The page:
These are the first words that I read when I googled 'Diabulimia'. Diabetes UK had asked me if I would make a film with a young woman who had battled with this particular addiction.
Omitting her insulin left Lynsey with reduced vision and damaged kidneys. Incredibly, she had dealt with her condition on her own - avoiding her health care team for years, as she felt they weren't understanding. Though she had reached a more stable place - she hadn't talked publicly about her experiences. But now she wanted to speak out - so others like her wouldn't go through the same thing. VERY brave.
Omitting insulin to lose weight left Lynsey with reduced vision and damaged kidneys. Incredibly, she had dealt with her condition on her own - avoiding her health care team for years, as she felt they weren't understanding. Though she had reached a more stable place - she hadn't talked publicly about her experiences. But now she wanted to speak out - so others like her wouldn't go through the same thing. VERY brave.
The charity were also being brave in their proactiveness with this issue. The condition isn't even medically recognised yet. There's a lot to learn about what people like Lynsey are going through. But their research showed that what Lynsey was doing was very common - particularly with young people. Being Type 1 and not taking your insulin is extremely dangerous. Diabetes UK felt a responsibility to talk about this. They also thought (rightly in my view) - that a story from someone who had been though it would be the best way to to inform people who are worried about themselves... or their loved ones.
Here's the full film:
Potential for harm
Usually when I make films with people who are 'over the hump' - it's emotional, but positive. They've overcome something very difficult - usually a thing they couldn't control. If there condition was to recur - that's not in their control either. This was not as true for Lynsey.
The problem with addiction is that you're never really 'over it'. The best you can say is you're not doing the 'thing' at the moment. You could always slip back. Which meant making this film with Lynsey could potentially harm her.
To help viewers understand her journey - I'd be asking why she felt she needed to lose weight. This, and other questions might trigger the very part of her that would want to go back to her 'old ways'. But not only trigger Lynsey - the viewers too. It was safe to assume many people watching the film would also be in 'that place'.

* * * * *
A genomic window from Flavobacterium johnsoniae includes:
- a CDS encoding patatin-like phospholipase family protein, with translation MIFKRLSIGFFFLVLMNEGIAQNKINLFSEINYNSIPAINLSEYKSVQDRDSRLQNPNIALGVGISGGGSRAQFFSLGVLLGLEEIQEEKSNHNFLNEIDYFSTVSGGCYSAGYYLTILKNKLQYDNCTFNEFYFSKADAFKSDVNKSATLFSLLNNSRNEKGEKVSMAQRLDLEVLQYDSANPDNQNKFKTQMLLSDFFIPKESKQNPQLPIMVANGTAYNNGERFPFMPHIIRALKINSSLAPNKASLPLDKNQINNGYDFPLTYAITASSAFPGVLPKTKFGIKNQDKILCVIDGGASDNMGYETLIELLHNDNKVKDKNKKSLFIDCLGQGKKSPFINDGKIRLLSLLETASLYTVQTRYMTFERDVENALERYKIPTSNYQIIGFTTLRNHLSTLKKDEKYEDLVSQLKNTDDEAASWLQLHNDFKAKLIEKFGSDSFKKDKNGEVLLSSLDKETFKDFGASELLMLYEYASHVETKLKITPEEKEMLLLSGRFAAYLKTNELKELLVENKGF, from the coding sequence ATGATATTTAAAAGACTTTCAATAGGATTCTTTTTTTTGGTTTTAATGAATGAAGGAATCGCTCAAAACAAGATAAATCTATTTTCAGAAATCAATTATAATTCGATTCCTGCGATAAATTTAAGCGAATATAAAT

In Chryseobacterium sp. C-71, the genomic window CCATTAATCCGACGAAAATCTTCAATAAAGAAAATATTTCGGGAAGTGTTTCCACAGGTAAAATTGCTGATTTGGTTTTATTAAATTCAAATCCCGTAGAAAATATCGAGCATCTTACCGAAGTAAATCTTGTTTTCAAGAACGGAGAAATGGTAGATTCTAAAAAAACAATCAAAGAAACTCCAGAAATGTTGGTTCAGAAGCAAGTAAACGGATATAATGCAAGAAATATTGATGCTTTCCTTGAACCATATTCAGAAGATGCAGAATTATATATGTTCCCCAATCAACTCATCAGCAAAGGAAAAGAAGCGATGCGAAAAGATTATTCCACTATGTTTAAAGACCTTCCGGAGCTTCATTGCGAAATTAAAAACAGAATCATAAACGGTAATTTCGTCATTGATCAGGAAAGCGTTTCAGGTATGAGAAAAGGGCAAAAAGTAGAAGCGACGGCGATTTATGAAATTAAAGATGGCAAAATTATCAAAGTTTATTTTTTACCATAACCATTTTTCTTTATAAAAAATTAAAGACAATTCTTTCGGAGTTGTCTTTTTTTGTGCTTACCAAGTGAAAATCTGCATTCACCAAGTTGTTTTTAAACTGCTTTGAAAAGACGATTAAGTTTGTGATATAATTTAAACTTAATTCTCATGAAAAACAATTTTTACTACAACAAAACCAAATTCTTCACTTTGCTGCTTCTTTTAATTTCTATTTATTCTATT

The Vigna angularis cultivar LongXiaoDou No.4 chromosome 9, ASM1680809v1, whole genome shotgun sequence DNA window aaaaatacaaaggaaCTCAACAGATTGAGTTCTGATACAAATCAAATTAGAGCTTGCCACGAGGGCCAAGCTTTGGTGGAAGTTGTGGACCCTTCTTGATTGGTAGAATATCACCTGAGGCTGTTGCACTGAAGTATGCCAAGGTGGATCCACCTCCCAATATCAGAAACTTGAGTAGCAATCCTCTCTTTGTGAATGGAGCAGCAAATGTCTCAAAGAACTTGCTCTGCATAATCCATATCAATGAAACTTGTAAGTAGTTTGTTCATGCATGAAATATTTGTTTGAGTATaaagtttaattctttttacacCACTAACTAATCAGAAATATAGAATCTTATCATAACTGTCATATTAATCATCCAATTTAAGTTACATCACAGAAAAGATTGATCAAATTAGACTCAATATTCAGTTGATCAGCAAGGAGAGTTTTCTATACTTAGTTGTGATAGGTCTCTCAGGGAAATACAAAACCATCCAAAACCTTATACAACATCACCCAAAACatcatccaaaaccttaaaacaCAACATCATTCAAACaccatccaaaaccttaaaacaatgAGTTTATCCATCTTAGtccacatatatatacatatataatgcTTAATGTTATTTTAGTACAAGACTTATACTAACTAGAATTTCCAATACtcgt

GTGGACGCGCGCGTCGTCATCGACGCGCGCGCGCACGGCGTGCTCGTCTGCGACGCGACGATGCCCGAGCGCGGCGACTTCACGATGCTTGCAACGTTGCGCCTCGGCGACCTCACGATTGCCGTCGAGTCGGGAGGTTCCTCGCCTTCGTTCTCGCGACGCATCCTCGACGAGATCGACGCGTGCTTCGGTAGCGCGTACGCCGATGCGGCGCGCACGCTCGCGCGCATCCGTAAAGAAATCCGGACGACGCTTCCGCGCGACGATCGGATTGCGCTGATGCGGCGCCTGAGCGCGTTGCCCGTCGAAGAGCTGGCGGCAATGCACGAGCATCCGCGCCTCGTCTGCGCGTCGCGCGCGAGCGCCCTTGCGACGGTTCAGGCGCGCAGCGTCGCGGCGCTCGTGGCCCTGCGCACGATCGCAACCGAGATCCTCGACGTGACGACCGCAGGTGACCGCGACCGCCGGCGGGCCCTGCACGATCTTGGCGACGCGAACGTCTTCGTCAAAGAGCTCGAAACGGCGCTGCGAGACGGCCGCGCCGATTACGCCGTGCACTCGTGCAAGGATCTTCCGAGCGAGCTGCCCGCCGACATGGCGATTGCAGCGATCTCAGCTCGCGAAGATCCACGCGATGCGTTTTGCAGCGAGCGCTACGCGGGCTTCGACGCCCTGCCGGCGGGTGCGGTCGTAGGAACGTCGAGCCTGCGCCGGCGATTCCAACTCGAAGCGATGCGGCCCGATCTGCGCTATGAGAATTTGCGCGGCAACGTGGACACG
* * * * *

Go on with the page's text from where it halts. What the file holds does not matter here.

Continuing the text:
Knowing this, I worked with Diabetes UK's excellent clinical team to plan how to work with Lynsey as safely as possible. What should I be most careful of? Apparently, numbers are the worst subject. Weight, blood sugar levels, etc could be interpreted as goals, not plot points. The charity also worked with Lynsey to ensure as much personal safety as possible. Between them, they acknowledged that this project was definitely brave - but that Lynsey was ready to undertake the challenge.
For my part - I made sure Lynsey - knew what kind of filmmaker I was, and how I work. It would just be me - no scary crew, or lights. This was her story and she would have as much control of the film as me. I sent her some other films I'd made.
"I’ve looked at your website.. and thought your films captured peoples’ individual experiences so well... It's nice to see how authentic your videos are. I know you’ll do a great job with this!" Lynsey
Meeting of minds
Originally - the idea of the project was to have Lynsey's film - but also a separate film, featuring a clinical expert on diabetes mental health. But once it became apparent Lynsey had never met a clinician with experience in diabulimia (remember - this condition isn't even medically recognised yet) - I was keen to take Lynsey to meet Khalida. Having Lynsey confide in an understanding health care professional might encourage concerned viewers to do something similar.
I love it when I see the patient vs doctor barrier breaking down. It was a joy to see Lynsey light up once she realised there was at least one person who truly understood. This is always the dream for me - the filmmaking process itself helping the participant directly.
Through that first meeting - Lynsey and Khalida combined personal and professional experience to really explain to the viewers the mindset of someone who is omitting their insulin for weight loss.
Owning the launch
"I just wanted to say thank you for making the filming on Saturday as easy and comfortable as it possibly could be. It's not an easy thing to talk about, but you really helped me to feel a bit more relaxed than I thought I would be! Thank you so much for making this as easy as it could of been. Very nervous about them being launched... (but) I feel like you've captured my experiences perfectly and I think people will relate to that, I hope!" Lynsey
I'm super in favour of the participants being a big part of the film's launch. It connects them with the very people they are trying to help - directly giving them the positive feedback they deserve. Diabetes UK did a great job of facilitating this.